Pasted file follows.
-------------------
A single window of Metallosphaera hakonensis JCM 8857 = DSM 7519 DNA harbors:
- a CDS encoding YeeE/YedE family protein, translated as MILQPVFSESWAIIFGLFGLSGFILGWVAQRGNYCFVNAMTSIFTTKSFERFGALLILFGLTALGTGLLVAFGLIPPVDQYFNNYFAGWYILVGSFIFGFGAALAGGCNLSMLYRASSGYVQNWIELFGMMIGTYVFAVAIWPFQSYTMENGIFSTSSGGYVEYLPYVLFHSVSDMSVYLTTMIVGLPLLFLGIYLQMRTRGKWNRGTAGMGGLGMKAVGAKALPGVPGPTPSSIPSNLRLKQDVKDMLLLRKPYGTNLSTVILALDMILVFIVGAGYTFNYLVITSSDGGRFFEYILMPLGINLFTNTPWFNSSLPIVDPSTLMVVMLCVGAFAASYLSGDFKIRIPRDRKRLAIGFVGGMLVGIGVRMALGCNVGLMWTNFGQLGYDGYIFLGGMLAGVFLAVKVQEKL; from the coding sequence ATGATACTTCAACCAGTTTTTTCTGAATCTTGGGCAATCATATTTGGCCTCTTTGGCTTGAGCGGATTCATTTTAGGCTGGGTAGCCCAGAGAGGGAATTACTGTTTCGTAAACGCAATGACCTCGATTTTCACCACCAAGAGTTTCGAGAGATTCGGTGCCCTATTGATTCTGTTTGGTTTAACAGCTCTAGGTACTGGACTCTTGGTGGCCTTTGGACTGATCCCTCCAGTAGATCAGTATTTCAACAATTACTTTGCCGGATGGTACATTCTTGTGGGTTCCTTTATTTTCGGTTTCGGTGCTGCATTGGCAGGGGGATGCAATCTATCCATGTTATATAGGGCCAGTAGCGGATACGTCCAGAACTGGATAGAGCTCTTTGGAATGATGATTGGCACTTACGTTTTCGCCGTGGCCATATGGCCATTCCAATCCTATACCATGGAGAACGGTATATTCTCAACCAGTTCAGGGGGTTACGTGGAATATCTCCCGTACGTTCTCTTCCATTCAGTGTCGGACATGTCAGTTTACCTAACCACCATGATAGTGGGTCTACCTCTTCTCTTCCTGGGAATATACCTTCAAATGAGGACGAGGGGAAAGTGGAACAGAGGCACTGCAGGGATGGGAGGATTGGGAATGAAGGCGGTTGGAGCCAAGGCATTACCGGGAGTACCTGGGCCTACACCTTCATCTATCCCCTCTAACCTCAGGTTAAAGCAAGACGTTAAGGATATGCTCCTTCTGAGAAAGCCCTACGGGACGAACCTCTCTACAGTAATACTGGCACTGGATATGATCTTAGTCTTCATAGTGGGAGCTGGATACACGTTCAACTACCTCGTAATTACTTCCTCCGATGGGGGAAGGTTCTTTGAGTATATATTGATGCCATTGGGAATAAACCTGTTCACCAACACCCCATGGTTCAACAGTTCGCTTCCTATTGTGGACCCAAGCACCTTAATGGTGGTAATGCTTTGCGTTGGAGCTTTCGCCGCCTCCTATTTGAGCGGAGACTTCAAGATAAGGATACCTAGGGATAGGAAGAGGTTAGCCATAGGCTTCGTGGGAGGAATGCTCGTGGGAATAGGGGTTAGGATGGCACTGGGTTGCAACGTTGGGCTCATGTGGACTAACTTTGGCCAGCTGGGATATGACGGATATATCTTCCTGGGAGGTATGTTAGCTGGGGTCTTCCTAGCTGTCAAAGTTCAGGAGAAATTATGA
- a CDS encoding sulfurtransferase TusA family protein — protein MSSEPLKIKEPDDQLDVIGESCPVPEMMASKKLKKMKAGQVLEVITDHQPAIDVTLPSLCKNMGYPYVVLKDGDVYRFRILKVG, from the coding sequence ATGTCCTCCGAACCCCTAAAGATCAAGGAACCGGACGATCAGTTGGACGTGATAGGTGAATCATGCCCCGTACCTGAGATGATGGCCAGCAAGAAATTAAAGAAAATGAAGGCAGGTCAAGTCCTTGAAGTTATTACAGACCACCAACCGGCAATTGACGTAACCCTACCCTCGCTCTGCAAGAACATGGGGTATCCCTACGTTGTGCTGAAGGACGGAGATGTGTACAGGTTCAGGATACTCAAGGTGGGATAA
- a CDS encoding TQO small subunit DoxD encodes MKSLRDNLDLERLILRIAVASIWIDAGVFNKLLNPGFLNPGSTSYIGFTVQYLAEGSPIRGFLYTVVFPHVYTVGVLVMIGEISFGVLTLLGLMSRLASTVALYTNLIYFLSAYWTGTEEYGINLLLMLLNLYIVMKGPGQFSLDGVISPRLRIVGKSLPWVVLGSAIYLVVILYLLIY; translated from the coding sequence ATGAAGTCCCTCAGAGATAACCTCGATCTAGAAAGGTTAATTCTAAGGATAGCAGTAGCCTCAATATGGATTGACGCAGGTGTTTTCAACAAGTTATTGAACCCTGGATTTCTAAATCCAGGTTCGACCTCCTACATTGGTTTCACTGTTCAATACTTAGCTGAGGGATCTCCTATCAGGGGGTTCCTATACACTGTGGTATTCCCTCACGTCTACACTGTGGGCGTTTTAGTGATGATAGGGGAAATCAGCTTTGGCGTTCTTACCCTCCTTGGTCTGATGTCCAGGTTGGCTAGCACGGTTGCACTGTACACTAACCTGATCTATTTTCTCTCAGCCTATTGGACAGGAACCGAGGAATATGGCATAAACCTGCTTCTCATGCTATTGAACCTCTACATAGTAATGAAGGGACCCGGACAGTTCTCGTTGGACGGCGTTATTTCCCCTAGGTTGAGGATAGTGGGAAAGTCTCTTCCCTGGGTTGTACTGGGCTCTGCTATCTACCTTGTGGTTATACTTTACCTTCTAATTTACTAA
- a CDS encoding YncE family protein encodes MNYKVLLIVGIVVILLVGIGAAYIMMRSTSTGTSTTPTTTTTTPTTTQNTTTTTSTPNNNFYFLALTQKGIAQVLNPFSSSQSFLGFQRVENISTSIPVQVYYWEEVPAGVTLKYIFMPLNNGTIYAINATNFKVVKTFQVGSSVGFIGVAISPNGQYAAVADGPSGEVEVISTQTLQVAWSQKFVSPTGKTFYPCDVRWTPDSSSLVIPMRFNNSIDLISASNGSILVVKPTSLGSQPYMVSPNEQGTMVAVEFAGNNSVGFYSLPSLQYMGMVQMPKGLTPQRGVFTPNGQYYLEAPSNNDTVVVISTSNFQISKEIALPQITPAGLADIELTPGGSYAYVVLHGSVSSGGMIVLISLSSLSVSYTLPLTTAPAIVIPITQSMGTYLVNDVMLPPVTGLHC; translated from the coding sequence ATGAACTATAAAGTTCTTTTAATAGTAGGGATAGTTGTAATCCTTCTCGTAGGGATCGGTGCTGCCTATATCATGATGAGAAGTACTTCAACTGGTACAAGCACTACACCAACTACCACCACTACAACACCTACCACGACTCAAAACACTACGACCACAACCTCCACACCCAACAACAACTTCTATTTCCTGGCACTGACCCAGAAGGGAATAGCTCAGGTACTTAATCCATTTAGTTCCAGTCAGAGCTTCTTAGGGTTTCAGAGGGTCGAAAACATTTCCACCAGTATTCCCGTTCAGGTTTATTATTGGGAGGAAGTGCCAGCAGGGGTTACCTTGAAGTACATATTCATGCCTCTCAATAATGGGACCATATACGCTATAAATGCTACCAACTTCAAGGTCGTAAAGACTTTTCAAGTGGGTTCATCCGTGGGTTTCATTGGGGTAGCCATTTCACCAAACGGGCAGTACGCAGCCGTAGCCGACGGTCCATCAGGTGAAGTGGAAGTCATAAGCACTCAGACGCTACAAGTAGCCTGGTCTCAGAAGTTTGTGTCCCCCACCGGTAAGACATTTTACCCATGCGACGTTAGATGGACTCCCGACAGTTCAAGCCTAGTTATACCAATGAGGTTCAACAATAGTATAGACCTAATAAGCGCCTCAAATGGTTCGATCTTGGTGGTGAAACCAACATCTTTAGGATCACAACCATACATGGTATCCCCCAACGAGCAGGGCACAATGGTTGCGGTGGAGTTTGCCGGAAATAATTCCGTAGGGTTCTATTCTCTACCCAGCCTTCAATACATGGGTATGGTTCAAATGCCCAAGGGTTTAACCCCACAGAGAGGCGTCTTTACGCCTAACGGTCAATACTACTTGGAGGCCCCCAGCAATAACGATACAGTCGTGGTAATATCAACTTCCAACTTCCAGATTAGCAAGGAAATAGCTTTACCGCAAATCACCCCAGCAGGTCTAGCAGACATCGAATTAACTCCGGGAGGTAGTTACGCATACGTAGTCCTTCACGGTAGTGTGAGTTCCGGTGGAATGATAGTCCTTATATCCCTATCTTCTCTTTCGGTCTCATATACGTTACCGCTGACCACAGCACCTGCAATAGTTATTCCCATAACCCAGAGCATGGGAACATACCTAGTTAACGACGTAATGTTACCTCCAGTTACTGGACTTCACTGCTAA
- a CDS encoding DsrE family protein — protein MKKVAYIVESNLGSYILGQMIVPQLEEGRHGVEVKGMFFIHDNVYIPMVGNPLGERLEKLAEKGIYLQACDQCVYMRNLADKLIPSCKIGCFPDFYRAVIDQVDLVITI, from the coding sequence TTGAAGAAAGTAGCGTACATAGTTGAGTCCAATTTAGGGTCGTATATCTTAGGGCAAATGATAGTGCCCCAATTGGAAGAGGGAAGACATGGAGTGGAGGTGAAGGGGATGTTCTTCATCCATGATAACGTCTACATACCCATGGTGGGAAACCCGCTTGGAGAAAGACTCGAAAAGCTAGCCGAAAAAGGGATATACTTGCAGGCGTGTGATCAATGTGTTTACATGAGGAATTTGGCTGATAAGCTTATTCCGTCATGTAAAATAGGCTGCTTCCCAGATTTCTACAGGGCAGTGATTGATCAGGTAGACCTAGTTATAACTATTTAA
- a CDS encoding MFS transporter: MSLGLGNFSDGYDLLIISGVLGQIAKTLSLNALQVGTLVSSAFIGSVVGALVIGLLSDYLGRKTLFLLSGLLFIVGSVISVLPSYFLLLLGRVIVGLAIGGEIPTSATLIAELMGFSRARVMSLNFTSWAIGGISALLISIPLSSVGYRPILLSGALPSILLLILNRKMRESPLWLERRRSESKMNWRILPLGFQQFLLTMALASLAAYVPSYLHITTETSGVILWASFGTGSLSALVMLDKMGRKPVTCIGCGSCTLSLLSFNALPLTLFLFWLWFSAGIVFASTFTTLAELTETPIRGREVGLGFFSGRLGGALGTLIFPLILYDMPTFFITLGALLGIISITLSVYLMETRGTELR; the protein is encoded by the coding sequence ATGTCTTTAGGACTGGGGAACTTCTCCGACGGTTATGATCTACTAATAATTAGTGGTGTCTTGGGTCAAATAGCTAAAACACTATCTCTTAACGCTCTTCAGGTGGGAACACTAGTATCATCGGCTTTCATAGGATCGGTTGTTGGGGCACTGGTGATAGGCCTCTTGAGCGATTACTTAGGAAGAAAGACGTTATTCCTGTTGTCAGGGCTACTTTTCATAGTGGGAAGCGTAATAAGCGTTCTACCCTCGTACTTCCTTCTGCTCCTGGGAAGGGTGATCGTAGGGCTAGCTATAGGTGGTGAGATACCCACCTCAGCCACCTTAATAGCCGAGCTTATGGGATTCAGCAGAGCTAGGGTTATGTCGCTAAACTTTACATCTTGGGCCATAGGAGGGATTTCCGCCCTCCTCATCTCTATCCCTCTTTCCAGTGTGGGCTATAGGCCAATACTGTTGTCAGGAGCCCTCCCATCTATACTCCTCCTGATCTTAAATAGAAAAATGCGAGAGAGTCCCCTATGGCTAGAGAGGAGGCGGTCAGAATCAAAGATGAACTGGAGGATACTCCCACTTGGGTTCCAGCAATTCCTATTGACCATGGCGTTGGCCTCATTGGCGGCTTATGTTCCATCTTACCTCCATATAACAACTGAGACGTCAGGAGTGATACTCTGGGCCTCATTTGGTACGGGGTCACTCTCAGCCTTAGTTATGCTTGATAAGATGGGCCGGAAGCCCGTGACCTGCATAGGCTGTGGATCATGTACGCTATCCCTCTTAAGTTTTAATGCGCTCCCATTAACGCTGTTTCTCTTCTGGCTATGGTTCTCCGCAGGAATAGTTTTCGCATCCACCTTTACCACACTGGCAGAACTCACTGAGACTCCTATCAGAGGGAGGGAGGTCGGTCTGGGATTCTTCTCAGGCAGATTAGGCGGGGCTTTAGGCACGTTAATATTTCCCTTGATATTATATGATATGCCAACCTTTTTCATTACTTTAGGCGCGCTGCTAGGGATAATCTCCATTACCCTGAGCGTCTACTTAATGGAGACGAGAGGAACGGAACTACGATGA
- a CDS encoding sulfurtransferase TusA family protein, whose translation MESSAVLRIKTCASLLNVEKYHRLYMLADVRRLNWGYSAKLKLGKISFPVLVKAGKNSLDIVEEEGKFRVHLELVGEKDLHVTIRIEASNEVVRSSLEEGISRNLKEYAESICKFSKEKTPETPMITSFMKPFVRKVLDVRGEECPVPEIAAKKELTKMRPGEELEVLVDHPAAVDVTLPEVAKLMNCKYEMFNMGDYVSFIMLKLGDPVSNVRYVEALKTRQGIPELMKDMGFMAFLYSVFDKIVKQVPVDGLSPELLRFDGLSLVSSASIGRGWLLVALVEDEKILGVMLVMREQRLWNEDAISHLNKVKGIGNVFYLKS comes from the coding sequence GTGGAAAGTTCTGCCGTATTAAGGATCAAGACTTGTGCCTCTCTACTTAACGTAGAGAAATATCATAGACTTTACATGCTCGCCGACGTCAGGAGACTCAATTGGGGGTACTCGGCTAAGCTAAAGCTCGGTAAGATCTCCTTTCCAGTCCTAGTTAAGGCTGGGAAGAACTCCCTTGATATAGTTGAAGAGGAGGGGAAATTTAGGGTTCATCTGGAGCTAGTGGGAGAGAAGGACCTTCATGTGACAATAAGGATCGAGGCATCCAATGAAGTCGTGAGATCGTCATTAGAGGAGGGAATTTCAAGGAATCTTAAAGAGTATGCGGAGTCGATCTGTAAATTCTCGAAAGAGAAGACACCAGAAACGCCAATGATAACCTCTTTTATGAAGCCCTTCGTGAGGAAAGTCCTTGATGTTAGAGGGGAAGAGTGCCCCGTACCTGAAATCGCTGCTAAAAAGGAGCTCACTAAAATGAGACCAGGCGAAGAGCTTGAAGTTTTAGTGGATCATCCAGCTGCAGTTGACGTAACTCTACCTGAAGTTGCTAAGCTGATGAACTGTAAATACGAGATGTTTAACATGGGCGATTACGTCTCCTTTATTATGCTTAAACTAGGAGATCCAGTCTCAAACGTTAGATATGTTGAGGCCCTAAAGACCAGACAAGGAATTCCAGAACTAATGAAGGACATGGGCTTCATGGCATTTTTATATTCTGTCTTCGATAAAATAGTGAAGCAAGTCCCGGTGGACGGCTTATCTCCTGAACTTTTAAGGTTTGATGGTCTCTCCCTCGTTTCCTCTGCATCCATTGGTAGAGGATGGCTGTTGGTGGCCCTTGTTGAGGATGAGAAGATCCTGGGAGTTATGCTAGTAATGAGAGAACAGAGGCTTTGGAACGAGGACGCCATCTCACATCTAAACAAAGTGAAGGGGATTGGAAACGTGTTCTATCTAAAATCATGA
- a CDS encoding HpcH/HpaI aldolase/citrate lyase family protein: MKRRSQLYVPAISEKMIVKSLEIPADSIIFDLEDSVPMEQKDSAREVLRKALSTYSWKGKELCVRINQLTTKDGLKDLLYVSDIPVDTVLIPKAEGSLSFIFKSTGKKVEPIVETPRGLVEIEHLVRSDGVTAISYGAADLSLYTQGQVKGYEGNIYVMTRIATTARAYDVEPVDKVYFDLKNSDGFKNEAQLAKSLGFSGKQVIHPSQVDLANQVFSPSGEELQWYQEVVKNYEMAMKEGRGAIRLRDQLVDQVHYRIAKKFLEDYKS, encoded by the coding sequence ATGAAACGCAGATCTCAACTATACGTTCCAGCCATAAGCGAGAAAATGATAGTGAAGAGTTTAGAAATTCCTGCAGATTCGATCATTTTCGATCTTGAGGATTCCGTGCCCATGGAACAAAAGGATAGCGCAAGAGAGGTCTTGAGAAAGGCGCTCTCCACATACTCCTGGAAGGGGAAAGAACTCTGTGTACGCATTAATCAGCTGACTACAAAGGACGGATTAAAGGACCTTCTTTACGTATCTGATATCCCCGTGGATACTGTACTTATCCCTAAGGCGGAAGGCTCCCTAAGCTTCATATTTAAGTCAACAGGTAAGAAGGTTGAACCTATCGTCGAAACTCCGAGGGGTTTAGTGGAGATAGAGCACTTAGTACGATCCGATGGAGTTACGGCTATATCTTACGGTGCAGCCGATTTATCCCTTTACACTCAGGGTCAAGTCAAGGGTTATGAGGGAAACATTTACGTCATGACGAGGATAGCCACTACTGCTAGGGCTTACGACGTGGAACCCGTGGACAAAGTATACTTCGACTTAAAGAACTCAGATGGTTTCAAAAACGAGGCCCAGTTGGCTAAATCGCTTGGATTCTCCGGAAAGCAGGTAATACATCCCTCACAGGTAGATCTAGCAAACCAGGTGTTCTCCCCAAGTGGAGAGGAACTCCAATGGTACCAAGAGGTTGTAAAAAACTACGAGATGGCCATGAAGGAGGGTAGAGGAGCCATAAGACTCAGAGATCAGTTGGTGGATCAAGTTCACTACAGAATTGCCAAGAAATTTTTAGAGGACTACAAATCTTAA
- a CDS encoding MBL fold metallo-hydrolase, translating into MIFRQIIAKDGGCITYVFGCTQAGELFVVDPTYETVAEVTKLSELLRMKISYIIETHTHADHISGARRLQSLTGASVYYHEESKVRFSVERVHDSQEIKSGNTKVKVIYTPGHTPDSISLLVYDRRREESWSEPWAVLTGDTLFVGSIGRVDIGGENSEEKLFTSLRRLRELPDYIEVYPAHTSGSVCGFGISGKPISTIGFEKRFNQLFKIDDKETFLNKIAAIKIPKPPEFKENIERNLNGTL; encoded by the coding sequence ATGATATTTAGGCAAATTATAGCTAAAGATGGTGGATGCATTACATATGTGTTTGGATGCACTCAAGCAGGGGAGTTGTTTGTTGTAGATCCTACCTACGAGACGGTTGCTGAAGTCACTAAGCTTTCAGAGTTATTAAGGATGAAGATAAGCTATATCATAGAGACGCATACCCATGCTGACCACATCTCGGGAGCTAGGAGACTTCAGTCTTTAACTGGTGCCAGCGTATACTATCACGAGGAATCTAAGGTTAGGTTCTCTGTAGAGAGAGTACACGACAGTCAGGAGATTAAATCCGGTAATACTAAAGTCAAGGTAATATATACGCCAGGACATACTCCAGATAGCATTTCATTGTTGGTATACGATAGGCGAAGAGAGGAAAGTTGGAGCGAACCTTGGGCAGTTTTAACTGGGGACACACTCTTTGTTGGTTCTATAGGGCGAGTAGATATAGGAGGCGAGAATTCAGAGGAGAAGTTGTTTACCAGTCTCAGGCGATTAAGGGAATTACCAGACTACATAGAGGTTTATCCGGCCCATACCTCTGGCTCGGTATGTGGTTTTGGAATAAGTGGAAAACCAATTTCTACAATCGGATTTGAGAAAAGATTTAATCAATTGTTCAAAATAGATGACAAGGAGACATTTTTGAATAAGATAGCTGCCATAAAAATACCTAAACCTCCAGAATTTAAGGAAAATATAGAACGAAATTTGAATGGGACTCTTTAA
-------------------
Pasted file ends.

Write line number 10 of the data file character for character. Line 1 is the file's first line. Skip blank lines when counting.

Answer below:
- a CDS encoding MBL fold metallo-hydrolase, translating into MIFRQIIAKDGGCITYVFGCTQAGELFVVDPTYETVAEVTKLSELLRMKISYIIETHTHADHISGARRLQSLTGASVYYHEESKVRFSVERVHDSQEIKSGNTKVKVIYTPGHTPDSISLLVYDRRREESWSEPWAVLTGDTLFVGSIGRVDIGGENSEEKLFTSLRRLRELPDYIEVYPAHTSGSVCGFGISGKPISTIGFEKRFNQLFKIDDKETFLNKIAAIKIPKPPEFKENIERNLNGTL; encoded by the coding sequence ATGATATTTAGGCAAATTATAGCTAAAGATGGTGGATGCATTACATATGTGTTTGGATGCACTCAAGCAGGGGAGTTGTTTGTTGTAGATCCTACCTACGAGACGGTTGCTGAAGTCACTAAGCTTTCAGAGTTATTAAGGATGAAGATAAGCTATATCATAGAGACGCATACCCATGCTGACCACATCTCGGGAGCTAGGAGACTTCAGTCTTTAACTGGTGCCAGCGTATACTATCACGAGGAATCTAAGGTTAGGTTCTCTGTAGAGAGAGTACACGACAGTCAGGAGATTAAATCCGGTAATACTAAAGTCAAGGTAATATATACGCCAGGACATACTCCAGATAGCATTTCATTGTTGGTATACGATAGGCGAAGAGAGGAAAGTTGGAGCGAACCTTGGGCAGTTTTAACTGGGGACACACTCTTTGTTGGTTCTATAGGGCGAGTAGATATAGGAGGCGAGAATTCAGAGGAGAAGTTGTTTACCAGTCTCAGGCGATTAAGGGAATTACCAGACTACATAGAGGTTTATCCGGCCCATACCTCTGGCTCGGTATGTGGTTTTGGAATAAGTGGAAAACCAATTTCTACAATCGGATTTGAGAAAAGATTTAATCAATTGTTCAAAATAGATGACAAGGAGACATTTTTGAATAAGATAGCTGCCATAAAAATACCTAAACCTCCAGAATTTAAGGAAAATATAGAACGAAATTTGAATGGGACTCTTTAA